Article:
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Caching the HTML output of non-important pages (like blog posts) really helps to speed up a site by skipping the loading of the entire system (and rendering time) and just spiting out a pre-made copy of the page. This would be one way you can keep large waves of users to your site index or whatever from eating resources.

However, one of the problems of caching pages is that in order to check wither or not you can show the page - you have to load the entire system (and the user lib) to check if the user is logged in. (Wordpress, CodeIgniter, Drupal, etc..)

Then you can determine if it is safe to show a cached version of the page or if you should re-render the page for the logged in user. And vis-versa; a page rendered for a logged-in user shouldn't be shown to a guest!

Anyway, I finally had an idea that I could just use if(empty($_COOKIE)) to test for a user session since I never use the URL to transfer the session ID. Then I remembered that since the session library is loaded on each page that probably won't work since it will create a cookie when session_start() is called.

Does anyone have any ideas about how to test for a user session without loading your database connection -> for your session library -> for your user library?

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3 Answers 3

I just recently learned this, so I hope I have everything straight.

In order to access saved session variables, you have to have a session started. In the project I'm working on, the 'user login' and 'create new user' pages all start out with session_start(). I also tried testing if the cookie was set, which didn't work too well. If the user is logged in or not, it doesn't matter, because there will be a cookie for both guests and logged in users. If you have a session then you'll have a cookie (provided that's how you have php setup, which sounds like you do). So instead of testing the cookie, I test to see if a session variable is set. This variable will only be set once the user successfully logs in.

if (loginSuccess()) { $_SESSION['login']="true"; }

After this, I can now test to see if that session variable is set, and display content appropriately. My user can navigate away from those pages, come back, and it will still remember that session variable.

I'm sure there are better, secure ways of doing this though.

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Yes, the problem though is that you still have to load the database and session handler (and probably) much of the system. Which defeats the purpose of the whole caching thing. –  Xeoncross Sep 20 '09 at 20:01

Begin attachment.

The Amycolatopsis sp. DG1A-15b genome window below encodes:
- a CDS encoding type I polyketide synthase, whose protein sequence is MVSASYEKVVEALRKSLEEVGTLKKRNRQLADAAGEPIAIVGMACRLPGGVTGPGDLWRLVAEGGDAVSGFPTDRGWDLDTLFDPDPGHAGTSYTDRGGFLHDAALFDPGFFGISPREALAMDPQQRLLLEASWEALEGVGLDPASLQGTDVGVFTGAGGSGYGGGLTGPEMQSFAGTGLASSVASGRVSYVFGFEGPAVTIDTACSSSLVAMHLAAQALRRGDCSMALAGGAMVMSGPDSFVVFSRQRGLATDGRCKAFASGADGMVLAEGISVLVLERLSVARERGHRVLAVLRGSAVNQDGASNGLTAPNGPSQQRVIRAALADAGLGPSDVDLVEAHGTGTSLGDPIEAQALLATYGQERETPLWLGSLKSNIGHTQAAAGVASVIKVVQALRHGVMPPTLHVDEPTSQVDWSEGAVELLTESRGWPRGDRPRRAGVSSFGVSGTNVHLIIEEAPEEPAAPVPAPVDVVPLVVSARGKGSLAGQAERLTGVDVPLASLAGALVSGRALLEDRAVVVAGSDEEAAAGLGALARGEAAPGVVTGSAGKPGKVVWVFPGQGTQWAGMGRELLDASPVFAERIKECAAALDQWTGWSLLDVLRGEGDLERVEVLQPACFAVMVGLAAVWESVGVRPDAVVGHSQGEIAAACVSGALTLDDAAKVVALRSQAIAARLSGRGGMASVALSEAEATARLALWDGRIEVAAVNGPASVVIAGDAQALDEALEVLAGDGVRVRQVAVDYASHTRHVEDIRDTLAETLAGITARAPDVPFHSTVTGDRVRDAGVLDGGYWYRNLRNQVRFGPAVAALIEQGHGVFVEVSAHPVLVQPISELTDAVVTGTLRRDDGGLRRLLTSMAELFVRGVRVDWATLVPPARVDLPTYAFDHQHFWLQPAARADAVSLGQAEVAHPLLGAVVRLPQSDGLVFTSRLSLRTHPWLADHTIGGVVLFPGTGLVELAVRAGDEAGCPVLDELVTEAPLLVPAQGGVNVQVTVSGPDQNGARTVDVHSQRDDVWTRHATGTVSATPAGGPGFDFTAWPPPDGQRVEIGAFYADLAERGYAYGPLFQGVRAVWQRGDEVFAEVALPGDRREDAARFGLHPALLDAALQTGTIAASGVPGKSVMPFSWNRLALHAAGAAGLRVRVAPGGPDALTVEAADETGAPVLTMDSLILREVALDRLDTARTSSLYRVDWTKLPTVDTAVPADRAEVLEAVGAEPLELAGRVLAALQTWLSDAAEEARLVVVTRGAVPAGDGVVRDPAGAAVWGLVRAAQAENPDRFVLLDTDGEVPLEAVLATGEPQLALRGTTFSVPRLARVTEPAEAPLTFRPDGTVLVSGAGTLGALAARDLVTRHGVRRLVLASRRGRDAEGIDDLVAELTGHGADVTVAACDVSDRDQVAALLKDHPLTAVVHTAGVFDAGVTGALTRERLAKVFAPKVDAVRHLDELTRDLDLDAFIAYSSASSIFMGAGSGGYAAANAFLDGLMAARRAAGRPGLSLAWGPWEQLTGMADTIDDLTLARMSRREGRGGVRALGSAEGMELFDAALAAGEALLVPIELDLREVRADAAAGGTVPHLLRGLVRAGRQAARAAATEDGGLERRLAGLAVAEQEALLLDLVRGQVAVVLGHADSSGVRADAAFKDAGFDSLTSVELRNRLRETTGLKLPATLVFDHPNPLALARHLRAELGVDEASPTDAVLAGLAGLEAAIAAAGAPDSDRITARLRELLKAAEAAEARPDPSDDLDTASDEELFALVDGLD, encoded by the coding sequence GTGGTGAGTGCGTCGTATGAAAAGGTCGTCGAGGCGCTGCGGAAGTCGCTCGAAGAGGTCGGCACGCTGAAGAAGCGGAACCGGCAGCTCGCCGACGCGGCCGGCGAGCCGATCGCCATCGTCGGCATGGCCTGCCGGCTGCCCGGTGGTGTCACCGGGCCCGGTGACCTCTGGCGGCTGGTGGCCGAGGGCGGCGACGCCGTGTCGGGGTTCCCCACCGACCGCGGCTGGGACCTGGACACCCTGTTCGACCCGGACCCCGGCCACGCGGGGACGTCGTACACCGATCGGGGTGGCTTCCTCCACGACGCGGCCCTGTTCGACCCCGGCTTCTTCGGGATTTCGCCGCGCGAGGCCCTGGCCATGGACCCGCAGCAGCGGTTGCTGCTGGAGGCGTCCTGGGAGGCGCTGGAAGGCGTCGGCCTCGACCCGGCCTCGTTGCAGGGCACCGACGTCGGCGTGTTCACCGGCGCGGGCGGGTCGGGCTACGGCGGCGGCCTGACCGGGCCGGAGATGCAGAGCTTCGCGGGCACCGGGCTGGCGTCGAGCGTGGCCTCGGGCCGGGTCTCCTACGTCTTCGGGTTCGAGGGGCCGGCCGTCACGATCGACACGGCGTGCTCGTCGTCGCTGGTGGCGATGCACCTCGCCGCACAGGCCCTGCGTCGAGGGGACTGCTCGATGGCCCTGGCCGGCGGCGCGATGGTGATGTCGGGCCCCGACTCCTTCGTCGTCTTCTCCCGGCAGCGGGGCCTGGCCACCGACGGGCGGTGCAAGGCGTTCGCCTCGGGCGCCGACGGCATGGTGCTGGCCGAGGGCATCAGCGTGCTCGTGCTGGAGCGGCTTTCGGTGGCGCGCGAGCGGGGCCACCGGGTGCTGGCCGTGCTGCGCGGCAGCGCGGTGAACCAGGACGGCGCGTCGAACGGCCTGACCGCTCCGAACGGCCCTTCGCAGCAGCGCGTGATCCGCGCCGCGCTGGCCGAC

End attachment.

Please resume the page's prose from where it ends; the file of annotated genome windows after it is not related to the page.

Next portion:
You could set some kind of session variable once the user logs in, i.e.

//user has successfully logged in
$_SESSION['logged_in'] = true;

Then, somewhere very early in your page load (before any libraries have loaded) you could do:

@session_start();
if(!(isset($_SESSION['logged_in']) && $_SESSION['logged_in'] === true))
{
  //not a logged in user, show the cache!
  load_cache();  //or however this works
  exit();
}

On a logout, you'd either do session_destroy() or $_SESSION['logged_in'] = false;

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Yes, the problem though is that you still have to load the database and session handler (and probably) much of the system. Which defeats the purpose of the whole caching thing. hmmm... I think I already said this ;P –  Xeoncross Sep 20 '09 at 20:02
    
@Xeoncross: you don't need to open a database connection to start a session. –  Kip Sep 21 '09 at 2:56

Yes, as I stated the current method involves loading the system, database (assuming your sessions use the database), and finally starting the session which is a waste if you are only going to show cached content.

Perhaps you could set a cookie called "logged_out" (or "logged_in") in addition to the session cookie. Then you could test for "logged_out" cookie on each page load without the need to load the session and database?

Actually, since you would have bots and other non-cookie user agents you it would be better to create a "logged_in" cookie on login and then everywhere else check for a false/non-existent cookie as a sign for a guest.

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Update: this method is working great for my system. –  Xeoncross Nov 1 '09 at 20:18

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